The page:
Sunday, July 30, 2017

Why Black Families Struggle to Build Wealth


theatlantic | There’s little disagreement about the fact that economic inequality is problematic. But arguments persist over its origins, solutions, and which economic gaps are ultimately the most pernicious.

In his new book, Toxic Inequality: How America's Wealth Gap Destroys Mobility, Deepens the Racial Divide, and Threatens Our Future, Tom Shapiro, a professor of law and sociology at Brandeis University, lays out how government policy and systemic racism has created vast gaps in wealth between white and black Americans. Shapiro and his colleagues followed 187 families from Boston, St. Louis, and Los Angeles. Half of the families were black and half white. They interviewed them in 1998 and then again in 2010, to see what had changed: how were their kids faring, how had they weathered the recession—were they any better off in 2010 than they had been in 1998?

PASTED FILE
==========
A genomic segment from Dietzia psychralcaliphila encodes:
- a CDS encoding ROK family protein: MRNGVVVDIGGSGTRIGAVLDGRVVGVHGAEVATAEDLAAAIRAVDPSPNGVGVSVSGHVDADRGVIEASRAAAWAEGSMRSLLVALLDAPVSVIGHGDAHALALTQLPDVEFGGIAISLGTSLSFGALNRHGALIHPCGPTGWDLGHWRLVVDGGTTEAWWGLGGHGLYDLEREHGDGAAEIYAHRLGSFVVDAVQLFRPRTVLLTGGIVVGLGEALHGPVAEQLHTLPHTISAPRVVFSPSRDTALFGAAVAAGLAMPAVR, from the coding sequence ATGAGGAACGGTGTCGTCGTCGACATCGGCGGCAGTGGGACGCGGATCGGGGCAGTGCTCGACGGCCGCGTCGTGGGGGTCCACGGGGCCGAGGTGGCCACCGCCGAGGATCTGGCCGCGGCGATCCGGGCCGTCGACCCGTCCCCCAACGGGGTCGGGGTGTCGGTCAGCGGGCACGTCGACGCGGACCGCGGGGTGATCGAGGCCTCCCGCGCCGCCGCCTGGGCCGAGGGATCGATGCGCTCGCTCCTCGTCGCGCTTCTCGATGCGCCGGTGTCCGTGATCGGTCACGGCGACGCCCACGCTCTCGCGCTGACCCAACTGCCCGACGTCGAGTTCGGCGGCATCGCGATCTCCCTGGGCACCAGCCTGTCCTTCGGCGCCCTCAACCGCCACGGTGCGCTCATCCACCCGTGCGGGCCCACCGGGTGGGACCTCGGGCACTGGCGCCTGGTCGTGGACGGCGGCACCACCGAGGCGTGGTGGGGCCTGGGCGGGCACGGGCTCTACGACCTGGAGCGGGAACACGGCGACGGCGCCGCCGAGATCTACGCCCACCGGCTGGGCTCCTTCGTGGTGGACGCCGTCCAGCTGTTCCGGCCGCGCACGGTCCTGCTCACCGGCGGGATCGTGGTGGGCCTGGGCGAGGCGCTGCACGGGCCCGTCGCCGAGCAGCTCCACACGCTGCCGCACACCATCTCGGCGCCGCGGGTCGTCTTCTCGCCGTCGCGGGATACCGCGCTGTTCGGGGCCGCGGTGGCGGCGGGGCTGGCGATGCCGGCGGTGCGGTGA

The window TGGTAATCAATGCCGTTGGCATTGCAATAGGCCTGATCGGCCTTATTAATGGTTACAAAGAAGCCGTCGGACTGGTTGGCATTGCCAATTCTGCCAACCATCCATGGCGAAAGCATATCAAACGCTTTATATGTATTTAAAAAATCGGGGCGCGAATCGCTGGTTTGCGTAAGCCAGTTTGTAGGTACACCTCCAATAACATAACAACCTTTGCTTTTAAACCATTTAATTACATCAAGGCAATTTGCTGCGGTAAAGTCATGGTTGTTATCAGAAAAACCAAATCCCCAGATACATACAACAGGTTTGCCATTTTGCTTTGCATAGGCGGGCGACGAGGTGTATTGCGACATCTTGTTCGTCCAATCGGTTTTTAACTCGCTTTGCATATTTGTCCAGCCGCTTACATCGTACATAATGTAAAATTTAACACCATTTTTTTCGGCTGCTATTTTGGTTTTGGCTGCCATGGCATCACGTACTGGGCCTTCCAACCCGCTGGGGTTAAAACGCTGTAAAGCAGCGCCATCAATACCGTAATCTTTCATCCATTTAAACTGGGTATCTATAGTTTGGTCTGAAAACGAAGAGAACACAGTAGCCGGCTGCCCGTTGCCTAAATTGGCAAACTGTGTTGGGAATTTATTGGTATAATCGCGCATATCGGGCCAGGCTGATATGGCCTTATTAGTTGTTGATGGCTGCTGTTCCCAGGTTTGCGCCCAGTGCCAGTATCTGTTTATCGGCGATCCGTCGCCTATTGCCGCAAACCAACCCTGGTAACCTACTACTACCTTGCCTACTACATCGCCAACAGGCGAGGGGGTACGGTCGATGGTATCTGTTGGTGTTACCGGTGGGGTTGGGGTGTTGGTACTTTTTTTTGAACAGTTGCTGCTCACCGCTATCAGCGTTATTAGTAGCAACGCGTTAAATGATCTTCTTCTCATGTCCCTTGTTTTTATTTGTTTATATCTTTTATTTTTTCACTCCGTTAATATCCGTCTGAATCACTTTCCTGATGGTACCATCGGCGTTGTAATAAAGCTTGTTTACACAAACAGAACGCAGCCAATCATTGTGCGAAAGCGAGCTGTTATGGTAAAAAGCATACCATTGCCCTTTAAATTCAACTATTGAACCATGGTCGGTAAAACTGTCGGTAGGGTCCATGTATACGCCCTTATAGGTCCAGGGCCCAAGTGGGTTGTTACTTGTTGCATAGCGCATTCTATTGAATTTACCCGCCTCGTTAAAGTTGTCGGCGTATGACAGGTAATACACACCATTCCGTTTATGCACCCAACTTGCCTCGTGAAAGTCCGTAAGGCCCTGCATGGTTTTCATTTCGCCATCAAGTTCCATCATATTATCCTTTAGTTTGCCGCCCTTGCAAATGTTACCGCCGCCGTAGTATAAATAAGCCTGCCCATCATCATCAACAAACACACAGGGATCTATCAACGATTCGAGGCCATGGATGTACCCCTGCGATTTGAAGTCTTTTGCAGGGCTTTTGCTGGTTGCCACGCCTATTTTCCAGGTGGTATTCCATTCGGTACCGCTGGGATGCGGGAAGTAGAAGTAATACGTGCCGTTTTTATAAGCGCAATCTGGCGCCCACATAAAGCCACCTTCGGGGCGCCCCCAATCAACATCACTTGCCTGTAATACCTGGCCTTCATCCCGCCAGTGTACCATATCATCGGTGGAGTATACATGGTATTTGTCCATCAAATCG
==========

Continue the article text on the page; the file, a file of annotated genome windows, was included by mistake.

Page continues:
I spoke with Shapiro about his new book, how policy impacts racial wealth, and what he makes of current conversations about race and economic pain.

The interview below has been lightly edited for clarity.